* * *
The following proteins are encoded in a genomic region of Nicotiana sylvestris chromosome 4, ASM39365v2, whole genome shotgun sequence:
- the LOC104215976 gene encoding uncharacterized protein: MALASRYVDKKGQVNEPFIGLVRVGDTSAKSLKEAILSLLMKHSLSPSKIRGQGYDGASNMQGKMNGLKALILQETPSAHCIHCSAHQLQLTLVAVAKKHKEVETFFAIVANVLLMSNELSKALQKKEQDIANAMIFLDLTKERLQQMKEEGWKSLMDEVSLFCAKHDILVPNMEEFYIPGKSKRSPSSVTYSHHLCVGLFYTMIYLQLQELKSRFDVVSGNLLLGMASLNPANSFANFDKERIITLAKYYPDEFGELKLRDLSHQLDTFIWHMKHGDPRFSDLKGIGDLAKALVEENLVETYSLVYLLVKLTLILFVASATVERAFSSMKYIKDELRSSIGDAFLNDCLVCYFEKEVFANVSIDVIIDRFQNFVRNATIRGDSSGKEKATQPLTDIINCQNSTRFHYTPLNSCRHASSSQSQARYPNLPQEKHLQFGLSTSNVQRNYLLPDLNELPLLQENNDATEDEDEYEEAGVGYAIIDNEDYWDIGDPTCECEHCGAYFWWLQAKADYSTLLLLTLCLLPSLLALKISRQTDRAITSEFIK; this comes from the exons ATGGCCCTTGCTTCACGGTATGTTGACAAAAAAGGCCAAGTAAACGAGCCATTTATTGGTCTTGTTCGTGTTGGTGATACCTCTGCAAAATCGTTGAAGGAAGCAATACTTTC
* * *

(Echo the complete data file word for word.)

The following proteins are encoded in a genomic region of Nicotiana sylvestris chromosome 4, ASM39365v2, whole genome shotgun sequence:
- the LOC104215976 gene encoding uncharacterized protein: MALASRYVDKKGQVNEPFIGLVRVGDTSAKSLKEAILSLLMKHSLSPSKIRGQGYDGASNMQGKMNGLKALILQETPSAHCIHCSAHQLQLTLVAVAKKHKEVETFFAIVANVLLMSNELSKALQKKEQDIANAMIFLDLTKERLQQMKEEGWKSLMDEVSLFCAKHDILVPNMEEFYIPGKSKRSPSSVTYSHHLCVGLFYTMIYLQLQELKSRFDVVSGNLLLGMASLNPANSFANFDKERIITLAKYYPDEFGELKLRDLSHQLDTFIWHMKHGDPRFSDLKGIGDLAKALVEENLVETYSLVYLLVKLTLILFVASATVERAFSSMKYIKDELRSSIGDAFLNDCLVCYFEKEVFANVSIDVIIDRFQNFVRNATIRGDSSGKEKATQPLTDIINCQNSTRFHYTPLNSCRHASSSQSQARYPNLPQEKHLQFGLSTSNVQRNYLLPDLNELPLLQENNDATEDEDEYEEAGVGYAIIDNEDYWDIGDPTCECEHCGAYFWWLQAKADYSTLLLLTLCLLPSLLALKISRQTDRAITSEFIK; this comes from the exons ATGGCCCTTGCTTCACGGTATGTTGACAAAAAAGGCCAAGTAAACGAGCCATTTATTGGTCTTGTTCGTGTTGGTGATACCTCTGCAAAATCGTTGAAGGAAGCAATACTTTC